Indonesia faced calls Thursday to stop virginity tests for women seeking to join the military, with a leading rights group calling the practice "cruel, inhuman and degrading".
Human Rights Watch said interviews with female members of the military showed that the examination, normally conducted through a "two-finger test" to ensure the hymen is intact, was required of women joining the armed forces or planning to marry military officers.
The armed forces defended checking female applicants' virginity, saying that people of low morals could "damage the military", but denied that those planning to marry officers were also subject to the checks.
This is just the latest controversy around virginity tests in conservative, Muslim-majority Indonesia, with the national police facing criticism last year for forcing female applicants to undergo the examinations.
In a statement, HRW said the military "should immediately end the use of so-called virginity tests, which violate the prohibition of cruel, inhuman, and degrading treatment under international human rights law".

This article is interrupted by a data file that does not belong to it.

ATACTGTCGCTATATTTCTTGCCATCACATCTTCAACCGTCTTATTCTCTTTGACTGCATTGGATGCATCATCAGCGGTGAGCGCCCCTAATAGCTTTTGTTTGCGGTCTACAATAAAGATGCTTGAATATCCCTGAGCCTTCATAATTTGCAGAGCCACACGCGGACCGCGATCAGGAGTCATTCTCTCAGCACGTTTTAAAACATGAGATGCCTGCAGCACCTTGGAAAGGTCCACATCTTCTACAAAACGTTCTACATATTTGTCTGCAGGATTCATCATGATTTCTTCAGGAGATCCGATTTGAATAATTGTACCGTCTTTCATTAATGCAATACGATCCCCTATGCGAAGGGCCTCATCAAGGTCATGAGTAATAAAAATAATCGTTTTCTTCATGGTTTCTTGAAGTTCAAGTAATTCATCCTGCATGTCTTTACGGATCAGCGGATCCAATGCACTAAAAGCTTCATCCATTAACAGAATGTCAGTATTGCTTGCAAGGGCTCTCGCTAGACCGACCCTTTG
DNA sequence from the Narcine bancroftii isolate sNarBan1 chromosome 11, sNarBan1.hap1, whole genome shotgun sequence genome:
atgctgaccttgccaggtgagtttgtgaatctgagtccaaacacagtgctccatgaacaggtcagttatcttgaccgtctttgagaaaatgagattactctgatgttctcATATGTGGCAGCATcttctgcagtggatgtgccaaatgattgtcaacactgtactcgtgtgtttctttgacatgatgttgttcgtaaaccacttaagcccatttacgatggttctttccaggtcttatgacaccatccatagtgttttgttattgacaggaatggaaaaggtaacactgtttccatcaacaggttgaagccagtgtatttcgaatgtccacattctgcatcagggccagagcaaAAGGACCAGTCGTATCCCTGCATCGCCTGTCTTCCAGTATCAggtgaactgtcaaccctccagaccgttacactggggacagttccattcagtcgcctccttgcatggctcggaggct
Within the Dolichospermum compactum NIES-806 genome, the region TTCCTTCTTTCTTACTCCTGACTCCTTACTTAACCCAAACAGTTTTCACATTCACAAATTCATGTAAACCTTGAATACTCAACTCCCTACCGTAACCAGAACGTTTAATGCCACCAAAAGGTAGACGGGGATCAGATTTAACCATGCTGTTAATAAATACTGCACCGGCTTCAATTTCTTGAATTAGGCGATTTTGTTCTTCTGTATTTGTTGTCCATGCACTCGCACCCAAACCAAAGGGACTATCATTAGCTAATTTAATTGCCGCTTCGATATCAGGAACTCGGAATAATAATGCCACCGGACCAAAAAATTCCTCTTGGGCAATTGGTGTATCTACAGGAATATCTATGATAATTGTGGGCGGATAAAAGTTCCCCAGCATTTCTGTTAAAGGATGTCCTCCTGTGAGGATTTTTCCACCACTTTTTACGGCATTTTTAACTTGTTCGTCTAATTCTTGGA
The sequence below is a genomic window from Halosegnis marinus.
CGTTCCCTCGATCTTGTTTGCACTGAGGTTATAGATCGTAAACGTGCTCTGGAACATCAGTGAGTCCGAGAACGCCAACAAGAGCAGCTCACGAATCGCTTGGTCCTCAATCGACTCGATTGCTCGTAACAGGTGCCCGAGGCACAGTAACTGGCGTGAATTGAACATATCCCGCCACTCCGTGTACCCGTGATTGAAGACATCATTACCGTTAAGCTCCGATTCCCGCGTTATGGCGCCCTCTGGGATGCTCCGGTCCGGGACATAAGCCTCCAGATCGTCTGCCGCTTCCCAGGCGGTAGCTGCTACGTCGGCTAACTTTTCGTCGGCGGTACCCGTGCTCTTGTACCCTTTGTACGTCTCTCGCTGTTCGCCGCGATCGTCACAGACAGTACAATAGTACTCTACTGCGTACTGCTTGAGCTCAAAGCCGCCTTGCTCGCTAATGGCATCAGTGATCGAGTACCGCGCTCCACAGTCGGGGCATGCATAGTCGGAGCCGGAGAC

The group described the practice as gender-based violence and said it was "scientifically baseless" as a method of proving that a woman was a virgin.
HRW interviewed 11 recruits and officers' fiancees who had undergone the tests at military hospitals in several cities on the main island of Java. They also spoke to people involved in conducting the examinations.
Those tested described the practice as painful, embarrassing and traumatic.
"I felt humiliated. It was very tense," said one applicant tested in 2013, cited anonymously in HRW's report. She added that she was "shocked" that the doctor performing the test was a man.
"It's against the rights of every woman," she said.
The test has been standard for decades and one retired air force officer, also cited anonymously, recalled having it done in 1984.
She said four years later she got married but could not make love to her husband for months "because of the trauma that I had with that 'virginity test'."
Military spokesman Fuad Basya defended the tests, saying they stop immoral women from entering the armed forces.
If a person has low morals, "then she cannot join the military. Because if she joins the military it will damage the military, which must handle a huge duty. They are responsible for the country's sovereignty, the unity of the territory, the safety of the nation," he told AFP.
The HRW report was timed to coincide with a meeting next week on the Indonesian island of Bali organised by the International Committee of Military Medicine, a body that fosters cooperation between medical services of armed forces worldwide.